Referring now to FIGS. 18, 19, 20 and 21, a still further embodiment 64 of the disconnect apparatus of the present invention may be seen. This embodiment provides an additional feature of automatically wiping paint off an interior surface 68 of the hopper outlet 70 downstream of a shutoff valve 74 while removing the hopper. This has the advantage of reducing the risk of dripping paint as and after the hopper is removed. In the embodiment of FIGS. 18-21, the apparatus 64 includes means 66 for wiping the interior 68 of the outlet 70 of the hopper 72 below (downstream of) the shutoff valve 74 when the outlet 70 of the hopper is removed from a subjacent structure 76. The means for wiping 66 is preferably located on the subjacent structure 76. Structure 76 includes a paint pump inlet 78. The means for wiping 66 may include a peripheral surface 80 on a projection 82 mounted on the subjacent structure 76 and extending toward the valve. In one form, the means for wiping may include an O-ring 84.

The apparatus may further include an outer wall 86 connected to the subjacent structure 76 and surrounding the projection 82. As with the embodiment shown in FIG. 12, the projection 82 may include a perforated cylinder 88.

The outlet 70 may include a cylindrical extension 90 having a circular opening with an inner diameter 92. The projection 82 may include a cylindrical support 94 having an outer diameter 96 sized to closely interfit with the inner diameter 92 of the circular opening of the cylindrical extension 90 of the outlet 70. The means for wiping 66 comprises a circumferential surface on the cylindrical support 94. The cylindrical extension 90 has an axial length 98 and the projection 82 has a length 100 greater than the axial length 98 of the cylindrical extension 90, so that the O-ring 84 (or other means for wiping) will traverse the entire downstream area of the outlet 70 as the hopper 72 is withdrawn from the pump inlet 78, to provide complete wiping of the interior surface.

In another aspect, the present invention may be seen to be a method of providing a disconnect apparatus for a gravity-fed paint hopper comprising the steps of providing the paint hopper for containing paint, with the hopper located above the inlet of a paint pump and having an outlet located at the lowermost portion of the hopper, locating a valve in the outlet, urging the valve to an open condition when the hopper is connected to the inlet of the pump, and releasing the valve to move to the closed condition when the hopper is removed from the inlet of the pump. The invention may also include using a projection extending from the inlet of the pump to wipe paint from the outlet as the hopper is removed from the inlet of the pump.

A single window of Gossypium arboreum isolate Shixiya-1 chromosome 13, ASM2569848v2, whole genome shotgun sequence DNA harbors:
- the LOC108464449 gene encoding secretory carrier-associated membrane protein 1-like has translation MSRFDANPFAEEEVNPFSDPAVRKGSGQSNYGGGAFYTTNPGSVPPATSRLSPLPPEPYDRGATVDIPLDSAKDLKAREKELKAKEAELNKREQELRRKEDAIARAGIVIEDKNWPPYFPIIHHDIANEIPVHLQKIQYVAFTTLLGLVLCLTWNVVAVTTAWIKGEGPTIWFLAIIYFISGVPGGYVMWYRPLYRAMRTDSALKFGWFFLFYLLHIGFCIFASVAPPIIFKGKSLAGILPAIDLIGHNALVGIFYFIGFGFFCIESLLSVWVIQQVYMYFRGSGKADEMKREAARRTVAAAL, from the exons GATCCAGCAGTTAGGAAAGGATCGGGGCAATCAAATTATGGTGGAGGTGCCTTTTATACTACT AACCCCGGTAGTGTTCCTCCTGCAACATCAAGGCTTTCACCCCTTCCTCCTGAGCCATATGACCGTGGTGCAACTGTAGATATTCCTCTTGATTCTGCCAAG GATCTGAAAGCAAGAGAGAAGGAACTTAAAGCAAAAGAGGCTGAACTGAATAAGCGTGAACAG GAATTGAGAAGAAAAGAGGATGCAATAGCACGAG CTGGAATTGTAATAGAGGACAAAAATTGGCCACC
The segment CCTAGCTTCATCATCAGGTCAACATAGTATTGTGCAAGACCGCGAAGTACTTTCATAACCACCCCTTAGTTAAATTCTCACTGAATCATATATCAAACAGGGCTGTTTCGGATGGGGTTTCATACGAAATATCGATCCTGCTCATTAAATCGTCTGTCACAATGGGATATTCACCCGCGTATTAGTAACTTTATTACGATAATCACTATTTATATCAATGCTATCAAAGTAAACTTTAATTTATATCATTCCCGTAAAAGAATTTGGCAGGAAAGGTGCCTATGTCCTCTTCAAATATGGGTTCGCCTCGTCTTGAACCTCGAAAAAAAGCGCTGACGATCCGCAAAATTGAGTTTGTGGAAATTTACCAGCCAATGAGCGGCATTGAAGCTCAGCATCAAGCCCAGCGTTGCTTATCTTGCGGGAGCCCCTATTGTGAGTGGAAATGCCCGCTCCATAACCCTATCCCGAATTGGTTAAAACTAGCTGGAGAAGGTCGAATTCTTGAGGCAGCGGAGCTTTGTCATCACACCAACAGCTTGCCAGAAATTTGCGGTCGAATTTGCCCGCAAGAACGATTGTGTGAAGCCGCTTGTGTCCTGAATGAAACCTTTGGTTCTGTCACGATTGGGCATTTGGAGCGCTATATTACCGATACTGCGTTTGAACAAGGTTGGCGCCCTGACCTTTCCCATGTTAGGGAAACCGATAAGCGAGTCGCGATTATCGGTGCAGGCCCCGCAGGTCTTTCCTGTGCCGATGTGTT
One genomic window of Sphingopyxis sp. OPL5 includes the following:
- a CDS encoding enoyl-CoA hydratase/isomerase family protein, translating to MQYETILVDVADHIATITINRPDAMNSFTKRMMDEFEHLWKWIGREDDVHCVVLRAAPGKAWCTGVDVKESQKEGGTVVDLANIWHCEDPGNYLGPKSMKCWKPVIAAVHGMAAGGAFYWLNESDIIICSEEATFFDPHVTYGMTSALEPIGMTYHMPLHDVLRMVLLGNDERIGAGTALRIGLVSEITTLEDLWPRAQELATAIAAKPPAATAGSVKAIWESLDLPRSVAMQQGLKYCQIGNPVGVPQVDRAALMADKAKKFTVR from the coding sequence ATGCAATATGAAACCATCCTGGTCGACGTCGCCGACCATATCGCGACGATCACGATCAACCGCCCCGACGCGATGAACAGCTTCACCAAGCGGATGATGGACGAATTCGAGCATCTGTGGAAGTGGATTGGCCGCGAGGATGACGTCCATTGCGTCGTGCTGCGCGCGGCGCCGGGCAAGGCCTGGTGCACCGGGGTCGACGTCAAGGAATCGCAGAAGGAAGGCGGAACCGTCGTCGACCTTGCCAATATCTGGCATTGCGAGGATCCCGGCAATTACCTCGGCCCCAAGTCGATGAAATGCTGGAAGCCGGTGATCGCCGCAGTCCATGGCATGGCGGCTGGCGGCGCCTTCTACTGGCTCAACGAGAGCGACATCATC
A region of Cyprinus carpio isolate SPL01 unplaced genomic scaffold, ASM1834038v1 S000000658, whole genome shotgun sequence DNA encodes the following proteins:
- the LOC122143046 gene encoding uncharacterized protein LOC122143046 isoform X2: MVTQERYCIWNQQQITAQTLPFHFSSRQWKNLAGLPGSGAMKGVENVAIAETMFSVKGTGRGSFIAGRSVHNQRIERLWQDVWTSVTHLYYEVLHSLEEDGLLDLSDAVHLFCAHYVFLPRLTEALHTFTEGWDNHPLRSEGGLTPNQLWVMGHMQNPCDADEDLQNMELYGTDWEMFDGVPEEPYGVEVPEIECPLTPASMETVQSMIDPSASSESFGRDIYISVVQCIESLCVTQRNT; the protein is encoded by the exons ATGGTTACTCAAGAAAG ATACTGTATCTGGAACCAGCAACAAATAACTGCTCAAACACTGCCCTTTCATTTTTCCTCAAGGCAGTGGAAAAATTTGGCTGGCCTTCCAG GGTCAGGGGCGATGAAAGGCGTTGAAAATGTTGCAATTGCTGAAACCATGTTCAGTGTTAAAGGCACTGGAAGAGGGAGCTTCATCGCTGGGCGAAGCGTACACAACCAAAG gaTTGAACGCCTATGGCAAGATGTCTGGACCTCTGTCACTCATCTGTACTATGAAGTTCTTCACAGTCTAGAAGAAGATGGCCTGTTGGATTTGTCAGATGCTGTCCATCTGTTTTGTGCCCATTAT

In this method, the valve may be a poppet valve having a stem and the method may include guiding the stem of the valve as it moves. The method may also include wiping the bore, such as by using an edge of the projection to wipe the outlet. Alternatively, the method may use an O-ring mounted on the projection to wipe the outlet.

This invention is not to be taken as limited to all of the details thereof as modifications and variations thereof may be made without departing from the spirit or scope of the invention.

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Classifications
U.S. Classification141/349, 141/335, 141/364, 141/336, 239/379
International ClassificationB05B9/00
Cooperative ClassificationB05B9/0403, B05B9/04
European ClassificationB05B9/04
Legal Events
DateCodeEventDescription
Jul 3, 2007ASAssignment
Owner name: WAGNER SPRAY TECH CORPORATION, MINNESOTA
Free format text: ASSIGNMENT OF ASSIGNORS INTEREST;ASSIGNOR:SMITH, JEFFREY MARK;REEL/FRAME:019515/0255
Effective date: 20070702